The high school boy loved writing and was vaguely interested in journalism, so that’s what he put on the form when the careers guidance counsellor asked him about work experience.
It was a big surprise the following week when she told him he’d be working with a famous political journalist in the parliamentary press gallery.
This was in the days when the federal politicians met in the old white parliament, before they retreated to their bunker inside the hill, so that was where the boy pedalled his bike one spring morning, trying not to get too sweaty.
The security guard at the front door gave him the once-over, let him keep his pencil case and handed him a temporary press badge. The boy wandered through the strange old building looking for the press gallery, which turned out to be in an upstairs corner. Then he knocked on what he thought was the right door, which was slightly ajar.
The door swung open to reveal a desk containing lots of papers and an old typewriter. Beside the desk was a bearded, rumpled man who looked like the old koala from The Magic Pudding. He was snoring. This was the famous journalist.
The work experience boy accidentally bumped the door, which knocked over a wine bottle. The journalist opened his eyes and sat up like a shot. ‘What time is it?’
‘Um, 9.30,’ said the boy.
‘Where’s the bloody phone?’
That question was answered when it started ringing under some papers. The journalist dived on it and then proceeded to give ten minutes of witty, erudite political comment to a radio audience in Adelaide with barely a pause for breath.
The boy looked on, impressed.
When the live cross was over, the journalist lay down and fell asleep again. Not sure if he was supposed to sit in the famous journalist’s chair, the boy decided to wait outside.
Half an hour later, the man woke up again. His head appeared in the doorway. ‘First rule of journalism,’ he admonished the boy. ‘Never be late.’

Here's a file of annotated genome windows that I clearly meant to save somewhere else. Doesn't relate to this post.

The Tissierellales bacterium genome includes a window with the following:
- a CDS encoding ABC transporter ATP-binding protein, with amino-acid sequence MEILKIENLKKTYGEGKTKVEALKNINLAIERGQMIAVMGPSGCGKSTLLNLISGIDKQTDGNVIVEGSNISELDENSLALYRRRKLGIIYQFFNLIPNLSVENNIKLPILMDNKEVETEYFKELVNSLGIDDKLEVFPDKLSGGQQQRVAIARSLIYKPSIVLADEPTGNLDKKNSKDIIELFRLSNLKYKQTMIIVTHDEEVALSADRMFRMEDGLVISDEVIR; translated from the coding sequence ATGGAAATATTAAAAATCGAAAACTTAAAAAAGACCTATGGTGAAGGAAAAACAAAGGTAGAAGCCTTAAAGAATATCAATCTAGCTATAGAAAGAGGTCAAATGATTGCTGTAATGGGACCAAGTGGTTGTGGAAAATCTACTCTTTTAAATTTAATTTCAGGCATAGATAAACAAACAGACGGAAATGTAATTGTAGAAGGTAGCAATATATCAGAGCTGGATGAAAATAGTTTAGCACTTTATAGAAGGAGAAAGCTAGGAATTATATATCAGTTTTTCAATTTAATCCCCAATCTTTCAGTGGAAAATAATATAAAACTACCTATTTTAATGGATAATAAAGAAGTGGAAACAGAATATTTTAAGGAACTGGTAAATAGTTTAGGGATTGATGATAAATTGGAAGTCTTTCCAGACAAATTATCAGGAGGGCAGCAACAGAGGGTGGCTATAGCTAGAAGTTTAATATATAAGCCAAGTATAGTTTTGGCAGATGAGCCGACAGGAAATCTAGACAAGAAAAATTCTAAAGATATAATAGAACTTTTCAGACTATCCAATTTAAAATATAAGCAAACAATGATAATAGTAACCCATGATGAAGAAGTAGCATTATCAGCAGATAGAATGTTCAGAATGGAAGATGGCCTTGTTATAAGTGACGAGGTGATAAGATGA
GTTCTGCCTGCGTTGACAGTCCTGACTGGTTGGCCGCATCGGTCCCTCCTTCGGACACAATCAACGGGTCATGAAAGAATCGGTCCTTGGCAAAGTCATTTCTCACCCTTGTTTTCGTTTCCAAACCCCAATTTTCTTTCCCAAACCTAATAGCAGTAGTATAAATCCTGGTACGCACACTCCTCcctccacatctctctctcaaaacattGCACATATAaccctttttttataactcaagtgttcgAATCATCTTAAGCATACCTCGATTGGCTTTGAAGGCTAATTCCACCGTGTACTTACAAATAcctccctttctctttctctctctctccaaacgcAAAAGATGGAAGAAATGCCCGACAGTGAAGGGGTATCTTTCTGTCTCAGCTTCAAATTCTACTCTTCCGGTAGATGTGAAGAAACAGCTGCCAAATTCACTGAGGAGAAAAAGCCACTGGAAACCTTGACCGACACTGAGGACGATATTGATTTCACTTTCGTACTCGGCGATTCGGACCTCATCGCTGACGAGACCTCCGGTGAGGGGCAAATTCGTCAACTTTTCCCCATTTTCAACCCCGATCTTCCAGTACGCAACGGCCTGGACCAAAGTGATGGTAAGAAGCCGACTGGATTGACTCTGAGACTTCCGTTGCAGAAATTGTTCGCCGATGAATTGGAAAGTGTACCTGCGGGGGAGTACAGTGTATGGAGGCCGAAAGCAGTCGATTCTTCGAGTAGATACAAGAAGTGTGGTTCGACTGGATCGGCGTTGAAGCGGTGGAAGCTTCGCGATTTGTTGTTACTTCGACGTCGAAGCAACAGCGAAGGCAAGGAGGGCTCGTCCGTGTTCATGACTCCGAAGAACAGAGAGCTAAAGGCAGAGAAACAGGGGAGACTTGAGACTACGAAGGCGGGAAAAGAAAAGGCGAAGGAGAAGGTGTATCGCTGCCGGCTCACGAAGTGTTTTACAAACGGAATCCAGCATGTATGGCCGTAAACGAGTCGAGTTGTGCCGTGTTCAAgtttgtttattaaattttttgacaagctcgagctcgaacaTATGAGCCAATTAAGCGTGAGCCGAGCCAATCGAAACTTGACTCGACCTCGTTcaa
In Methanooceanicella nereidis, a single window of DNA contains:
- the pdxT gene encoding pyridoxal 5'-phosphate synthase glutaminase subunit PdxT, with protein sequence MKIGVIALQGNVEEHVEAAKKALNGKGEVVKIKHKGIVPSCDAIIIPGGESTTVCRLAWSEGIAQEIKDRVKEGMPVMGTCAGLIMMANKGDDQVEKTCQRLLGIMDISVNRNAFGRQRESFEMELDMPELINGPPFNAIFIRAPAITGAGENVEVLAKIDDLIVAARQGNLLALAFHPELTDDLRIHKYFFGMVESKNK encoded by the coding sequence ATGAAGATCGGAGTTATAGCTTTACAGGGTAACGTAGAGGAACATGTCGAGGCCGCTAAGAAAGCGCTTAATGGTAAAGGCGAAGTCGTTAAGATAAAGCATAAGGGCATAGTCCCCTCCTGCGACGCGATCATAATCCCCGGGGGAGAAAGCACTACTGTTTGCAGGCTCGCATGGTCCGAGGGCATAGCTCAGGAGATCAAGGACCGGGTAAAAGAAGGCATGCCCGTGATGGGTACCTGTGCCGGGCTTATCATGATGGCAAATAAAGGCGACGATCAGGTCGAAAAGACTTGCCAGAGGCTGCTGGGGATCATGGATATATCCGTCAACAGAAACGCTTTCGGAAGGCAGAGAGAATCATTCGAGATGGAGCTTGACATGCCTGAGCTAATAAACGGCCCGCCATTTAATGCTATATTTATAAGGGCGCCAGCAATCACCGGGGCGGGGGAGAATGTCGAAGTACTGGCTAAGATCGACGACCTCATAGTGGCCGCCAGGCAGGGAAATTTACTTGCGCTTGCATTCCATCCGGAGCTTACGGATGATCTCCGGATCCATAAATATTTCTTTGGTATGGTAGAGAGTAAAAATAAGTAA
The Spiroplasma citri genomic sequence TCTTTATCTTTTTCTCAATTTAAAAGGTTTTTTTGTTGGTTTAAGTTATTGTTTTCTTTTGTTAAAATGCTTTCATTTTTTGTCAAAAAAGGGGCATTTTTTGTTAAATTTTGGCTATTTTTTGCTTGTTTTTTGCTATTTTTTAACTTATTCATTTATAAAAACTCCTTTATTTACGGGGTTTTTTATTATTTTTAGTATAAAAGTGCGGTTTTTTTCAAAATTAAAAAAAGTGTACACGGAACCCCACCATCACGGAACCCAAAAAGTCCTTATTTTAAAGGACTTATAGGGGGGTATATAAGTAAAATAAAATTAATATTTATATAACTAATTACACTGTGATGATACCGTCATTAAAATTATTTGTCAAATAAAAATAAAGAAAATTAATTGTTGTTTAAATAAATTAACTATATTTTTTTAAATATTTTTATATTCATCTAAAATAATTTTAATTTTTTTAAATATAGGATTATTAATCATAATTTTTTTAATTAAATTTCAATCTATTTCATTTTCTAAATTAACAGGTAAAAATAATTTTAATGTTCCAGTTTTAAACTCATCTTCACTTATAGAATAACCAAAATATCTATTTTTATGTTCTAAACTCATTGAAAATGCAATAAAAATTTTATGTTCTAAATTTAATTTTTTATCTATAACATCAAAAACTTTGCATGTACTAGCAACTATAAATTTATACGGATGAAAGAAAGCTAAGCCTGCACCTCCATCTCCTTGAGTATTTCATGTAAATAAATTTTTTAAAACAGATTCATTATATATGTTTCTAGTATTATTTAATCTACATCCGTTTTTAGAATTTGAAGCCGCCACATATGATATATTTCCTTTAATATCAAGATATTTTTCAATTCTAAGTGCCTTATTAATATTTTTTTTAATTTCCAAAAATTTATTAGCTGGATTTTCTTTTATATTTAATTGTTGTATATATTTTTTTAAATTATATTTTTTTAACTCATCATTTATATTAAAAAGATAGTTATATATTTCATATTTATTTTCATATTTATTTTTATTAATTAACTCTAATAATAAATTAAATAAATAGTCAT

After they’d made their introductions and the boy had been given a corner of the desk to use, the journalist retired to the Members’ Bar for a lengthy lunch appointment. Minors were not permitted.
Instead, he gave the boy his first assignment, covering a military announcement on the lawns outside.
After going back through security, the work experience boy found his way down the famous steps as three menacing-looking Black Hawk helicopters circled to land.
The massive rotors of the choppers battered the nearby rose gardens as the big machines descended. Across the grass, the people at the Aboriginal Tent Embassy cursed as their tents blew away and corrugated iron flew into the air.
Then the politicians arrived with their minders to address the media. The Prime Minister’s silver hair looked like a hat. It remained entirely unperturbed by the rotors as he smiled, his orange TV makeup already applied. The Defence Minister, too big for his suit, was happier than a kid with a new train set as he pointed at the choppers, the taxpayer’s latest purchase, then jammed his head in a borrowed flight helmet for the cameras.
The boy frantically scribbled notes about what was said, wishing he knew shorthand, then lost the lot in the direction of the lake when the helicopters took off again and blew his notepad to pieces.
He was on his way back through the building to explain this to his temporary boss when he met an even more famous journalist moving at speed in the other direction, down a narrow corridor.
It was too late to retreat, so he pressed into a nook at the side which seemed to have been built for that purpose. The big man steamed past like a rhinoceros.
When he got back to the office, there was the sound of furious typing. It was almost Question Time.
‘You’re going to need a jacket or they won’t let you in,’ the famous journalist said, as he hit full stop on a thousand words for a Sydney newspaper.
‘Wear this.’ He shoved a hideous purple jacket at the work experience boy.
It was four sizes too big.
‘What are you going to wear?’
‘I always wear this,’ said the famous journalist.
He took down an ancient, disreputable-looking brown jacket from behind the door. It was holey, and looked like he’d stolen it from a homeless person. ‘Can’t be too respectful, can we?’
The stern security guy guarding the press gallery looked at their jackets in disgust, but had to let them in.
The journalist winked at the boy as they took their seats.
From the gallery high up above, the old men in suits looked very small and insignificant. Their standard of debate was pathetic. It was worse than a primary school playground, all name calling and nonsense.
The work experience boy was appalled. ‘Is it always like this?’ he whispered.
‘Pretty much,’ said the journalist. ‘Sometimes it’s worse. Churchill said it best. Democracy’s the worst form of government, except for all those other forms that have been tried from time to time.’
The boy didn’t look convinced.
‘Drinking helps, I find,’ said the famous journalist. ‘I’ll try to sneak you into the bar later.’
After a week of this, the boy was having trouble riding his bike home in a straight line.
The careers guidance counsellor at school asked him how it had gone.
‘It was great,’ he said.
The woman smiled. ‘Would you like to work in the press gallery when you leave school?’
‘I think I might try something else,’ said the boy.